Last week at Ideacity I talked about the decline in armed conflict worldwide since 1992 with the help of the chart below. The chart is derived from data compiled by an organization known as the Centre for Systemic Peace (CSP) and it shows the magnitude of armed conflict everywhere in the world from 1946 to 2013.
The methodology used by the CSP to create this chart is described on its website. According to the CSP, the ‘magnitude of armed conflict’ is a measure of the societal effects of political violence, including, among other things, ‘fatalities and casualties, resource depletion, destruction of infrastructure, and population dislocations.’
In discussions following my talk at Ideacity, I was asked whether the chart showed the magnitude of armed conflict in absolute terms or relative to population. From the description on CSP’s website, the measurement appears to be an absolute one. It shows how much violence there is in the world in any given year. However, the world’s population has grown almost three-fold in the period of the chart above. So, what would the graph look like if we adjusted the absolute measurement for one relative to population? The answer is below. I only have accurate population figures from 1950 onwards, so this second chart starts a little later than the first one above.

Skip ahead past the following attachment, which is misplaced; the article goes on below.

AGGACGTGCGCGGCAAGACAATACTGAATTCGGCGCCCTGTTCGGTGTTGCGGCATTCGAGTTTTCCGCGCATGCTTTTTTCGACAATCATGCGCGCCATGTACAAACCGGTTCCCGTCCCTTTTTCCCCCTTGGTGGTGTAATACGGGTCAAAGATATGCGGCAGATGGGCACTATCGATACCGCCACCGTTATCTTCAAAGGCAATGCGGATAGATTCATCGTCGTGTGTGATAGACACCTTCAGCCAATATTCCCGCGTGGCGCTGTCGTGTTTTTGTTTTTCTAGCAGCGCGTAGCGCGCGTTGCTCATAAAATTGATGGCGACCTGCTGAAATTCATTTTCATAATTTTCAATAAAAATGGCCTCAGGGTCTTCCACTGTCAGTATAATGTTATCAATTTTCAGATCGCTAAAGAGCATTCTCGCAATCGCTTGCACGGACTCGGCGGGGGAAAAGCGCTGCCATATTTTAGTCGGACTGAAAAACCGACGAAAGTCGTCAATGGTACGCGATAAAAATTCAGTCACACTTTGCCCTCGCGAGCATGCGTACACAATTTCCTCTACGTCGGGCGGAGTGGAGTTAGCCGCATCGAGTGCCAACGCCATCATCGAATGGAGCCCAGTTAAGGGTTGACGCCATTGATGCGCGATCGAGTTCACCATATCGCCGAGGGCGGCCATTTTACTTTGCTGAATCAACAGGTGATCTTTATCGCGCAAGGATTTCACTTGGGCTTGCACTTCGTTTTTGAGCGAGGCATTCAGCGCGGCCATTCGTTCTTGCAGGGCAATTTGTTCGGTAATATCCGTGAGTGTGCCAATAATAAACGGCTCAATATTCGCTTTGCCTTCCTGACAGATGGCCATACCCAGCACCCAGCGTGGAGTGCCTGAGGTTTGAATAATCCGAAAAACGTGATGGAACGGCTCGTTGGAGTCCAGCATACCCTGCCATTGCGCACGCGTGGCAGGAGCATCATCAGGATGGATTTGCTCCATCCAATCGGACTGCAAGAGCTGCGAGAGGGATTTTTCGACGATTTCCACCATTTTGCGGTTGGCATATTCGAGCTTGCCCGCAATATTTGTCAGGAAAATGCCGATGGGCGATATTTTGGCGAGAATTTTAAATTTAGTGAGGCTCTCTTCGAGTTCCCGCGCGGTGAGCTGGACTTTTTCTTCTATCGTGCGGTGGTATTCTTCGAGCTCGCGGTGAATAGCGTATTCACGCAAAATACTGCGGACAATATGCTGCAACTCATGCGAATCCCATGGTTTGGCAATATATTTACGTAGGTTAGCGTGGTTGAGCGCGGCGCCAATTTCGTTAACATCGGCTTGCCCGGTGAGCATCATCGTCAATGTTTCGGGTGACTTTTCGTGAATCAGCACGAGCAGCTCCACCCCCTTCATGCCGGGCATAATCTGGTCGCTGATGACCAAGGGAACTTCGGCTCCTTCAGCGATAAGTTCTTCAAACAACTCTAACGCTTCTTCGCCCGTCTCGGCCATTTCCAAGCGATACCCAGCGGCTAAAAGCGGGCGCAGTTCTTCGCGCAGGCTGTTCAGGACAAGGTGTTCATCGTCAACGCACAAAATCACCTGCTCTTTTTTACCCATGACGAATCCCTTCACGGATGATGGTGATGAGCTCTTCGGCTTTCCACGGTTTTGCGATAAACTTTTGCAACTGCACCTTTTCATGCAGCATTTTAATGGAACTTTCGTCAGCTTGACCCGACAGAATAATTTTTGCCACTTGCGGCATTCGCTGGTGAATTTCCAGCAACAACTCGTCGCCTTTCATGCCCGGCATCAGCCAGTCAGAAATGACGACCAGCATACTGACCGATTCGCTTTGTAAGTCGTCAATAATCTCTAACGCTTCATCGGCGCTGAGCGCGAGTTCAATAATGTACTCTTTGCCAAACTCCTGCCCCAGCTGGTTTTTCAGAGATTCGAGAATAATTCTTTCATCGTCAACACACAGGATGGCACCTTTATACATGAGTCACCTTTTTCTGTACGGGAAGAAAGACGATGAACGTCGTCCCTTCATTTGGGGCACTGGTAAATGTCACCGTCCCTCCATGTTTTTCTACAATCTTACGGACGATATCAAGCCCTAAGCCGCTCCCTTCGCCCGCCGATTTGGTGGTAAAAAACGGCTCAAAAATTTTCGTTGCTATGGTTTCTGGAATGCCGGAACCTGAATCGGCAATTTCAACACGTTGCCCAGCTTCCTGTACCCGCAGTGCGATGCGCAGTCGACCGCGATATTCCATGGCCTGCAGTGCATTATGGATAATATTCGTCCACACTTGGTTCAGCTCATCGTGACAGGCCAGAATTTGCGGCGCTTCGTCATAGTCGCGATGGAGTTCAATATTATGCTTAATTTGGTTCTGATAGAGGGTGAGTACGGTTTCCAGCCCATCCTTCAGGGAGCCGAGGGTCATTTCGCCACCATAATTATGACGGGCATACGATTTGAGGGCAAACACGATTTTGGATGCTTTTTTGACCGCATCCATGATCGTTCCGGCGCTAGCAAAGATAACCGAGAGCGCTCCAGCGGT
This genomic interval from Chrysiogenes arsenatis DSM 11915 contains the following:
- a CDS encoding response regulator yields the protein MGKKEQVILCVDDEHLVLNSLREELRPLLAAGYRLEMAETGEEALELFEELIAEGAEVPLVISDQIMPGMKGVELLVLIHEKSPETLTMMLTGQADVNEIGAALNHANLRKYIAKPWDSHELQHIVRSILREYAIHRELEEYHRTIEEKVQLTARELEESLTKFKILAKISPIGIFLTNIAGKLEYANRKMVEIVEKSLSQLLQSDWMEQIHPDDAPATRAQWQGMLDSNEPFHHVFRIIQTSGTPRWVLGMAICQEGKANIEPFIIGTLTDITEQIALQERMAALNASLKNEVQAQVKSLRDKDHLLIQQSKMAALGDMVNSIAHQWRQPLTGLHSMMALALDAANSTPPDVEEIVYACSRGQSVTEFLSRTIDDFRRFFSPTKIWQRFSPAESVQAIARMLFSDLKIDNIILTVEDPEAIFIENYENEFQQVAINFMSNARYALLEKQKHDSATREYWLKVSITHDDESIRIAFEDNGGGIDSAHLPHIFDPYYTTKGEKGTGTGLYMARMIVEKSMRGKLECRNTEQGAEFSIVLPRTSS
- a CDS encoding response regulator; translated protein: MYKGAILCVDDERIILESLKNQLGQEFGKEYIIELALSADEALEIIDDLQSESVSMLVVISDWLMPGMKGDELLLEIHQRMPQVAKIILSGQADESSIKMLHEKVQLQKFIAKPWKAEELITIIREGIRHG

And here are the two charts put together, starting from 1950.
If indeed the CSP data gives an absolute and not a relative measurement, the picture changes slightly when one adjusts for population. The overall story remains the same: violence went down a bit in the 1950s, then increased from about 1960 onwards, before declining sharply in the early 1990s. However, there are some differences. First, the rise in armed conflict during the Cold War was not as acute as previously shown once population growth is taken into account. Second, armed conflict peaks a little earlier in the second chart than in the first one. And third, and most importantly, relative to population, the decline in violence in the past 30 years is so great that the amount of violence per capita in the world is now lower than the planet has seen since before the Second World War, and perhaps even further back. Given this, labelling the world today as ‘dangerous’ is definitely mistaken.